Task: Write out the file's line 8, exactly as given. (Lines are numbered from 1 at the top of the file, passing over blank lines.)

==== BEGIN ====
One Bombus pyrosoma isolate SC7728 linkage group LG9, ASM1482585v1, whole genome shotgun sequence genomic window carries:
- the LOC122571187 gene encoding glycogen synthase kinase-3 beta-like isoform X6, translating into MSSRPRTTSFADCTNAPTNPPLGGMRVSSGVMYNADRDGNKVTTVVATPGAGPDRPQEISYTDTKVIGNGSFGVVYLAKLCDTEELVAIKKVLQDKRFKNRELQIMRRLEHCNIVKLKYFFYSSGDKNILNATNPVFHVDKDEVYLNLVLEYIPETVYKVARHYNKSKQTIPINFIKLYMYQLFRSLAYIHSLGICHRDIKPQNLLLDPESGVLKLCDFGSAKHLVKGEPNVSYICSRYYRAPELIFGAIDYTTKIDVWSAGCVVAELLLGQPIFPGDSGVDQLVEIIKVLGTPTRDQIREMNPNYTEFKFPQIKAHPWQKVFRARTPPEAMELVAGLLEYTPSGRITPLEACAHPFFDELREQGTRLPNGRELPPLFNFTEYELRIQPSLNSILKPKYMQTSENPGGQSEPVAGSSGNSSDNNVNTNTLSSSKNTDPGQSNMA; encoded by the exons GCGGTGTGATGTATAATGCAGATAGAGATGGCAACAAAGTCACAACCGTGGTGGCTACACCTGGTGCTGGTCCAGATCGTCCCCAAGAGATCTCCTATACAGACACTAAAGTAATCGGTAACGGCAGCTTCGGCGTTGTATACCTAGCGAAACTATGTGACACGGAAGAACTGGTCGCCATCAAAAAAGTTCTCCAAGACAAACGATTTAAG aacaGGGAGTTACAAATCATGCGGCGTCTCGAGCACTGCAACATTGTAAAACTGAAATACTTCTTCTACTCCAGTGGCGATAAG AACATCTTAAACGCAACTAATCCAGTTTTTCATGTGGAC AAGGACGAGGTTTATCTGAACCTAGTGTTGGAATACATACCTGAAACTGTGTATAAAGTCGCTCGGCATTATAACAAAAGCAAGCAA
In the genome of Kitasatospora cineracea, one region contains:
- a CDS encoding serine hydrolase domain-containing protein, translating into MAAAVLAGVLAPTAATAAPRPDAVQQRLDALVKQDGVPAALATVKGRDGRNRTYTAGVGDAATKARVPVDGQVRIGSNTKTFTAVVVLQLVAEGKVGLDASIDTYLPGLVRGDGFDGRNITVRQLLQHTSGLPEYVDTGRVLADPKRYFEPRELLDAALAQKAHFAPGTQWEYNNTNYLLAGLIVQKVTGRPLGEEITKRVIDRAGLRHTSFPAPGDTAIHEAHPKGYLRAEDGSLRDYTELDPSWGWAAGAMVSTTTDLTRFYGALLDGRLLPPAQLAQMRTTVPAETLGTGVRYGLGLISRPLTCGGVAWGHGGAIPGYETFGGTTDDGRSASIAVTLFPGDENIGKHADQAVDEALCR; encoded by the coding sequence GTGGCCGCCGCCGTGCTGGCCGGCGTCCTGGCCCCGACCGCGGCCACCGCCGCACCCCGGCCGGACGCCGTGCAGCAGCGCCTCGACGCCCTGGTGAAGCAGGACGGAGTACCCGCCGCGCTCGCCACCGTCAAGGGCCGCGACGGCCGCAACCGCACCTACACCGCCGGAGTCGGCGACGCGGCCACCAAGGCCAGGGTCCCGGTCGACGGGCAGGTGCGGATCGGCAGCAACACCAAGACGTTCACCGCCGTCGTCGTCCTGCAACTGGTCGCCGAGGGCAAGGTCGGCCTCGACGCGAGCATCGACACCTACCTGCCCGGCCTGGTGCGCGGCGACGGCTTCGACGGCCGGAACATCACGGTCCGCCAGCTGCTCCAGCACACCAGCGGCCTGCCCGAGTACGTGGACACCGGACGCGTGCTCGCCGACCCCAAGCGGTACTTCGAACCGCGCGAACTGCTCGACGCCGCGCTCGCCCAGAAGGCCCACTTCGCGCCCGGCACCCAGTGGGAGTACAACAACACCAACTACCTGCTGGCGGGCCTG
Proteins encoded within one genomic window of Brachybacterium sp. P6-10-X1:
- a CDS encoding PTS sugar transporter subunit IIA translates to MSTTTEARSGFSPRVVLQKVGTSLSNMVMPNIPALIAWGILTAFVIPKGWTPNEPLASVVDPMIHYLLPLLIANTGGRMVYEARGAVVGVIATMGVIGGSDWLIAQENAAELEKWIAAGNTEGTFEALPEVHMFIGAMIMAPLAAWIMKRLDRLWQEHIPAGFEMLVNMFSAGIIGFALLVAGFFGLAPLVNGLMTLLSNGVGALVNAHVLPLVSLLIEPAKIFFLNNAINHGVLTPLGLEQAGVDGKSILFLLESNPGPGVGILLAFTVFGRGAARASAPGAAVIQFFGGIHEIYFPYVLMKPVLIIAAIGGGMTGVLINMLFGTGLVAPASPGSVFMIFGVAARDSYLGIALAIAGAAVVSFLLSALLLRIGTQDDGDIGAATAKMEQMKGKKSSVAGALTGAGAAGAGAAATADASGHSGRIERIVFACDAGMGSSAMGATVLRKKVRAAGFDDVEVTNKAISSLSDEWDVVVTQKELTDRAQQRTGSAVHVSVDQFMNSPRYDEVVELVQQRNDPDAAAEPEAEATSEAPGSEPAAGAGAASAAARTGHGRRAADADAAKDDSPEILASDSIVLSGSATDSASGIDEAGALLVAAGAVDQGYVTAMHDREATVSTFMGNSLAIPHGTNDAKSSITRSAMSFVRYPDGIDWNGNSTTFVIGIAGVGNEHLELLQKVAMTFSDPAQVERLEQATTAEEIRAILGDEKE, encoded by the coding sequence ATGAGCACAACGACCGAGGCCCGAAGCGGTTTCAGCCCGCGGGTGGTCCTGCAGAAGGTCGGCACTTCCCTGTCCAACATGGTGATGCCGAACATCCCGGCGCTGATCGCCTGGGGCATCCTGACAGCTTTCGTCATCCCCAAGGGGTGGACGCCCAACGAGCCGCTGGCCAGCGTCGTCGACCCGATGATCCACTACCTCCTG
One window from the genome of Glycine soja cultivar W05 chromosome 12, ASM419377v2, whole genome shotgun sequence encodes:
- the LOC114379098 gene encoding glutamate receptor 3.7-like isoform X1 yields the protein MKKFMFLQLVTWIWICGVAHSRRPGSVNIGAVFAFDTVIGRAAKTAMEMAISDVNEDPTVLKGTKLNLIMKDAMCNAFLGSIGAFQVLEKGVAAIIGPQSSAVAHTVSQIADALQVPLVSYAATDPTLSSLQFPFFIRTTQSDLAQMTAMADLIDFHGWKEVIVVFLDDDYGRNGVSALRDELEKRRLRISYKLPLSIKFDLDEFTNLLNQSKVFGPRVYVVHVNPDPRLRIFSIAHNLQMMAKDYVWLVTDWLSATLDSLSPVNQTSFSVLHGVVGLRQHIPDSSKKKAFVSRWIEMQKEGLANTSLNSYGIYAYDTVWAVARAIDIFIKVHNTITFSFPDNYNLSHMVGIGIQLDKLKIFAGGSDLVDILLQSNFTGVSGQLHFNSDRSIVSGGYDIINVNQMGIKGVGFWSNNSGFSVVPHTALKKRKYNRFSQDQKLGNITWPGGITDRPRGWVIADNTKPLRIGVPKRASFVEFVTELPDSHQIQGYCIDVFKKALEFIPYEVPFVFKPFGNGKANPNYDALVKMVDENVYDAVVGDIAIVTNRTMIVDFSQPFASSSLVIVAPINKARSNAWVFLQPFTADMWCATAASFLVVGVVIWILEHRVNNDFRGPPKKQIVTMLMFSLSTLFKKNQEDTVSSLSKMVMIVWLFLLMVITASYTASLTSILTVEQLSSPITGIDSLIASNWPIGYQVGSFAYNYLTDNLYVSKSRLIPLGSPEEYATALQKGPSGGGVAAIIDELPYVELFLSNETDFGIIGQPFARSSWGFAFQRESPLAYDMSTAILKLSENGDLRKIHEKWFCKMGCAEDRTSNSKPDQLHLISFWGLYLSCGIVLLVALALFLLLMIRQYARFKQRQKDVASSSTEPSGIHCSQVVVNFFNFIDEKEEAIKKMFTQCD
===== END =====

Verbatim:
- the LOC114379098 gene encoding glutamate receptor 3.7-like isoform X1 yields the protein MKKFMFLQLVTWIWICGVAHSRRPGSVNIGAVFAFDTVIGRAAKTAMEMAISDVNEDPTVLKGTKLNLIMKDAMCNAFLGSIGAFQVLEKGVAAIIGPQSSAVAHTVSQIADALQVPLVSYAATDPTLSSLQFPFFIRTTQSDLAQMTAMADLIDFHGWKEVIVVFLDDDYGRNGVSALRDELEKRRLRISYKLPLSIKFDLDEFTNLLNQSKVFGPRVYVVHVNPDPRLRIFSIAHNLQMMAKDYVWLVTDWLSATLDSLSPVNQTSFSVLHGVVGLRQHIPDSSKKKAFVSRWIEMQKEGLANTSLNSYGIYAYDTVWAVARAIDIFIKVHNTITFSFPDNYNLSHMVGIGIQLDKLKIFAGGSDLVDILLQSNFTGVSGQLHFNSDRSIVSGGYDIINVNQMGIKGVGFWSNNSGFSVVPHTALKKRKYNRFSQDQKLGNITWPGGITDRPRGWVIADNTKPLRIGVPKRASFVEFVTELPDSHQIQGYCIDVFKKALEFIPYEVPFVFKPFGNGKANPNYDALVKMVDENVYDAVVGDIAIVTNRTMIVDFSQPFASSSLVIVAPINKARSNAWVFLQPFTADMWCATAASFLVVGVVIWILEHRVNNDFRGPPKKQIVTMLMFSLSTLFKKNQEDTVSSLSKMVMIVWLFLLMVITASYTASLTSILTVEQLSSPITGIDSLIASNWPIGYQVGSFAYNYLTDNLYVSKSRLIPLGSPEEYATALQKGPSGGGVAAIIDELPYVELFLSNETDFGIIGQPFARSSWGFAFQRESPLAYDMSTAILKLSENGDLRKIHEKWFCKMGCAEDRTSNSKPDQLHLISFWGLYLSCGIVLLVALALFLLLMIRQYARFKQRQKDVASSSTEPSGIHCSQVVVNFFNFIDEKEEAIKKMFTQCD